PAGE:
Unfortunately, the modern isotopic composition of precipitation on Mt. Kenya is unknown, apart from spot dry-season measurements measurements of ; 10 to 12 per mil at 4200 m asl (5). However, d18Oprecip values at Kericho (2130 m asl) and Muguga (2070 m asl) in the Kenya Highlands are ~ -4.4 and -3.8 per mil, respectively (14), the most negative isotopic values occurring during the wet seasons. The monthly d18Oprecip values for these stations (22) lie close to the global meteoric line, indicating that precipitation formation occurs under isotopic-equilibrium conditions, with minimal evaporation of rainfall (23). For d18O, the impact of orographic uplift is ~22.7 to 22.9 per mil km-1 in East Africa (24). This suggests that d18O precip at our two study sites averages around 210 to 211.5 per mil. These estimates are compatible with spot measurements of -9 per mil on river runoff from 4000 m asl (24), -8 per mil on surface snow from the Lewis Glacier (4), -6 to -7 per mil on Hausberg and Oblong Tarns (open lakes fed by glacial meltwater), and 11 per mil on Naro Moru Tarn (a closed lake) (5).
During wetter intervals in the past, the mean isotopic values of lake water would have been lowered by increases in precipitation (14, 16, 25) and cloud height [giving lower cloud-top temperatures (23, 26)], strongly reinforced by decreased evaporation and possibly by lake overflow (in the case of SHT).
A comparison of the Holocene variations in d18Odiatom (Fig. 3) with alkenone SST estimates for the southwest tropical Indian Ocean, the source of much of the precipitation on Mt. Kenya, shows that the isotopic minima around 9 ka and at 6.9 to 5.8 ka corresponded to high SSTs (27 – Sonzogni et al, QSR 1998 ).
At present, heavy seasonal rainfall totals over the eastern Kenya Highlands are strongly linked to positive SST anomalies over the tropical South Atlantic and Indian Oceans, as well as to El Nino-Southern Oscillation events (28). The heavy rains of 1961-1962 provide a modern analog for the abrupt, high-amplitude d18O diatom minima. In November 1961, for example, the precipitation on the footslopes of Mt. Kenya exceeded 275% of normal (28) as a result of onshore flow from a large area of anomalously warm SSTs in the western Indian Ocean. Evaporation was also greatly reduced by dense cloud (29).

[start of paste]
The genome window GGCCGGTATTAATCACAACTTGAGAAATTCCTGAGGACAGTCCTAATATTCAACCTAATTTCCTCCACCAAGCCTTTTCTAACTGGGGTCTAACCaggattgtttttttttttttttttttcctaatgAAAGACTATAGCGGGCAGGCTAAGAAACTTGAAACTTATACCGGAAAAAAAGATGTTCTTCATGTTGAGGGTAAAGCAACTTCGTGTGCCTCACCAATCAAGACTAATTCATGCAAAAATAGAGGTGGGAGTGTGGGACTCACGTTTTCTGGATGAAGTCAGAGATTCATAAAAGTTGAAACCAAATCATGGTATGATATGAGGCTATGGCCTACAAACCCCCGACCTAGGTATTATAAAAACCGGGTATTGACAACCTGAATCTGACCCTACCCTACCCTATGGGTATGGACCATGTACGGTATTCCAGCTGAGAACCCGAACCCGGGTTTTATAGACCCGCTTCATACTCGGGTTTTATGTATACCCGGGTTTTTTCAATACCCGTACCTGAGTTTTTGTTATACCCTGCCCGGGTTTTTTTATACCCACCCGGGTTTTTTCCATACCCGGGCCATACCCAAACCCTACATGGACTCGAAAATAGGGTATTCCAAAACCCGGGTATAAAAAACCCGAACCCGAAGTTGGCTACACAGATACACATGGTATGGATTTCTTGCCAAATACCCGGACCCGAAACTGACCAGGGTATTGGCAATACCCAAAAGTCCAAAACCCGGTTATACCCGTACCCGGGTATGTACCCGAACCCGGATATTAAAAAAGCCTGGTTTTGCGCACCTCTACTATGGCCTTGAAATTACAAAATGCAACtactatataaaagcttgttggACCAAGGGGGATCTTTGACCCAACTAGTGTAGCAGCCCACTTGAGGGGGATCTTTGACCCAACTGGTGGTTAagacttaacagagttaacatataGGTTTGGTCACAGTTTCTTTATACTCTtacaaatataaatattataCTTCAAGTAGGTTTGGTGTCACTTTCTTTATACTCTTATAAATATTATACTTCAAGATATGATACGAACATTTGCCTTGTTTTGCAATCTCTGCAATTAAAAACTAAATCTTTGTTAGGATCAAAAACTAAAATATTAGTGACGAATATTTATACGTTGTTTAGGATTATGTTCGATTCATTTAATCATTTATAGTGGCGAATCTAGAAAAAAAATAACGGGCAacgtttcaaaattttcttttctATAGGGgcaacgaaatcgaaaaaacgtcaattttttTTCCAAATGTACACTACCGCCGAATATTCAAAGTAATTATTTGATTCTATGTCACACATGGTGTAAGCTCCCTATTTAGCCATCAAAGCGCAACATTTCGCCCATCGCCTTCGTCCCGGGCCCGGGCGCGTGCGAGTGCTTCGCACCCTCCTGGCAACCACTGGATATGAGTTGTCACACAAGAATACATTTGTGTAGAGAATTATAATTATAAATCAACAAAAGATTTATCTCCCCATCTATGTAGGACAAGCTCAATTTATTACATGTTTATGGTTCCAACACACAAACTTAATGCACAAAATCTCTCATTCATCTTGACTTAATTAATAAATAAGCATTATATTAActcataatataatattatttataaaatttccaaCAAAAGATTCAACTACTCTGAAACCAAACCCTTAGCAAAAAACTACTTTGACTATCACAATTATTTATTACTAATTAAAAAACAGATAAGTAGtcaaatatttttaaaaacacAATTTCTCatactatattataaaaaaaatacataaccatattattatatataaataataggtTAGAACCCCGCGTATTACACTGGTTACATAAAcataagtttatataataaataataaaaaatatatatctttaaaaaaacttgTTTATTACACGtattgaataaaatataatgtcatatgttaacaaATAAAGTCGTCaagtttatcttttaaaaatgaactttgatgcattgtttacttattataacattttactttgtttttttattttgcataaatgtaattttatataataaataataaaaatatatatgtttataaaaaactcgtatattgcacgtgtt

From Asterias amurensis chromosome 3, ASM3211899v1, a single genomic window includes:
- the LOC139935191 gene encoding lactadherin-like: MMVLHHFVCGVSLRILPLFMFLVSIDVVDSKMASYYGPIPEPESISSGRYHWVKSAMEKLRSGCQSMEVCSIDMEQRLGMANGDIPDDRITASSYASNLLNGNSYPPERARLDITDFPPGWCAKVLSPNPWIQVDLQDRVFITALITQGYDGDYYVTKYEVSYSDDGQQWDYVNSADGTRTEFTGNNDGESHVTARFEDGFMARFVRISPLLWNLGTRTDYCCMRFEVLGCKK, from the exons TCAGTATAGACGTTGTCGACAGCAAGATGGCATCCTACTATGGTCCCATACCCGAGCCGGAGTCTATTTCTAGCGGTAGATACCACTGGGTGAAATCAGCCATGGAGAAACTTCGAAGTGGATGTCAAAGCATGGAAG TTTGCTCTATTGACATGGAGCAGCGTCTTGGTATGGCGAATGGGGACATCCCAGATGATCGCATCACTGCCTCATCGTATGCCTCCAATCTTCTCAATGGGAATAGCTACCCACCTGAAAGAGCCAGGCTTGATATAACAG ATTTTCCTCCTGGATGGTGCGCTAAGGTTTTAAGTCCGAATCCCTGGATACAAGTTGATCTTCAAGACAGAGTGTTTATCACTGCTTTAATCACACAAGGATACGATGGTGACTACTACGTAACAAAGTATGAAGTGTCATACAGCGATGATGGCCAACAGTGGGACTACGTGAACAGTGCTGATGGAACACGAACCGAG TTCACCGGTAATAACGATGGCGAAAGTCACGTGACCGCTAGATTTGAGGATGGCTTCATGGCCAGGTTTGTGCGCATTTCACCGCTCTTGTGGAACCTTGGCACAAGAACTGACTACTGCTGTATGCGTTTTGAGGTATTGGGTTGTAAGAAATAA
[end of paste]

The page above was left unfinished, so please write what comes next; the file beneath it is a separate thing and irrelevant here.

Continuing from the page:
Our data suggest that anomalously heavy snowfall on the peaks of Mt. Kenya may contribute to the neoglacial ice advances dated ~5.7 ka, 3.2 to 2.3 ka, and 1.3 to 1.2 ka (6).
What does this mean for Thompson’s interpretation of Mount Kilimanjaro? First, it seems to me that Thompson’s arm-waving identification of the negative dO18 excursions at Mount Kilimanjaro with solar minima and, in particular, his identification of the Wolf Minimum with excursion #2 are very speculative at best. On the other hand, the existence of these glacial tarns through the Holocene certainly suggests that glacier-fed tarns are a recurrent feature in the Holocene, arguing both for the existence of glaciers (either more or less continuously or at least periodically.) Thompson’s year 4200 event which he highlighted does not appear at Mount Kenya – why is that? It’s frustrating that Thompson, the later article, doesn’t bother reconciling to Mount Kenya.
The negative excursions are surprisingly episodic- why is that? Since the negative excursions are associated with high turbidity, it looks like they are associated with periods of glacial melt (as well as with high snowfall – the negative dO18). I can think of two contrasting opposite states: no glacier and no melt; and a frozen glacier and no melt. Would it be possible that there are episodic periods of very high snowfall creating transient glaciers – with the long periods of high dO18 in the tarns representing absent glaciers? What accounts for the two excursions around ~6000 BP?
P. A. Barker, F. A. Street-Perrott, M. J. Leng, P. B. Greenwood, D. L. Swain, R. A. Perrott, R. J. Telford, K. J. Ficken, 2001, A 14,000-Year Oxygen Isotope Record from Diatom Silica in Two Alpine Lakes on Mt. Kenya, Science 292, 2307-2310